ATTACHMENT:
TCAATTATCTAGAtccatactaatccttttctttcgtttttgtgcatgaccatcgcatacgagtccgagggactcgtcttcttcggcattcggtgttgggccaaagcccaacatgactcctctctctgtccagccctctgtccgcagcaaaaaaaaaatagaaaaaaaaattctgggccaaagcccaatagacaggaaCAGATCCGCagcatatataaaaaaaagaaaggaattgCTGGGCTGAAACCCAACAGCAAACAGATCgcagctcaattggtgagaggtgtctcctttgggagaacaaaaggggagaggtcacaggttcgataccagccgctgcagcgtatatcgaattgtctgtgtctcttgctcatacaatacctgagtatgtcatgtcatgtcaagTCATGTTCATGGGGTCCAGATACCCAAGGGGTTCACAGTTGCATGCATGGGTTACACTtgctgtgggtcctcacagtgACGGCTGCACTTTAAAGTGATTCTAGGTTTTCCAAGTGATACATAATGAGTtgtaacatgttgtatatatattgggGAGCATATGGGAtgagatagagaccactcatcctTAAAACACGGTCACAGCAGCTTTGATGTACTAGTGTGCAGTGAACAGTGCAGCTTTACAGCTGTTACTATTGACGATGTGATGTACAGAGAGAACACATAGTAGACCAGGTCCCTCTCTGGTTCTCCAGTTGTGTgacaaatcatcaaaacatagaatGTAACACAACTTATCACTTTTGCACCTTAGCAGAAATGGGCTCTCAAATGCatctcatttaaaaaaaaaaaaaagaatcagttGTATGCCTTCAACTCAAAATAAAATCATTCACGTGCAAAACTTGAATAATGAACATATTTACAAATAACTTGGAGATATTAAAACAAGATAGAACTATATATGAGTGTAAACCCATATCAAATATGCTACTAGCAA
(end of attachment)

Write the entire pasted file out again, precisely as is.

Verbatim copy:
TCAATTATCTAGAtccatactaatccttttctttcgtttttgtgcatgaccatcgcatacgagtccgagggactcgtcttcttcggcattcggtgttgggccaaagcccaacatgactcctctctctgtccagccctctgtccgcagcaaaaaaaaaatagaaaaaaaaattctgggccaaagcccaatagacaggaaCAGATCCGCagcatatataaaaaaaagaaaggaattgCTGGGCTGAAACCCAACAGCAAACAGATCgcagctcaattggtgagaggtgtctcctttgggagaacaaaaggggagaggtcacaggttcgataccagccgctgcagcgtatatcgaattgtctgtgtctcttgctcatacaatacctgagtatgtcatgtcatgtcaagTCATGTTCATGGGGTCCAGATACCCAAGGGGTTCACAGTTGCATGCATGGGTTACACTtgctgtgggtcctcacagtgACGGCTGCACTTTAAAGTGATTCTAGGTTTTCCAAGTGATACATAATGAGTtgtaacatgttgtatatatattgggGAGCATATGGGAtgagatagagaccactcatcctTAAAACACGGTCACAGCAGCTTTGATGTACTAGTGTGCAGTGAACAGTGCAGCTTTACAGCTGTTACTATTGACGATGTGATGTACAGAGAGAACACATAGTAGACCAGGTCCCTCTCTGGTTCTCCAGTTGTGTgacaaatcatcaaaacatagaatGTAACACAACTTATCACTTTTGCACCTTAGCAGAAATGGGCTCTCAAATGCatctcatttaaaaaaaaaaaaaagaatcagttGTATGCCTTCAACTCAAAATAAAATCATTCACGTGCAAAACTTGAATAATGAACATATTTACAAATAACTTGGAGATATTAAAACAAGATAGAACTATATATGAGTGTAAACCCATATCAAATATGCTACTAGCAA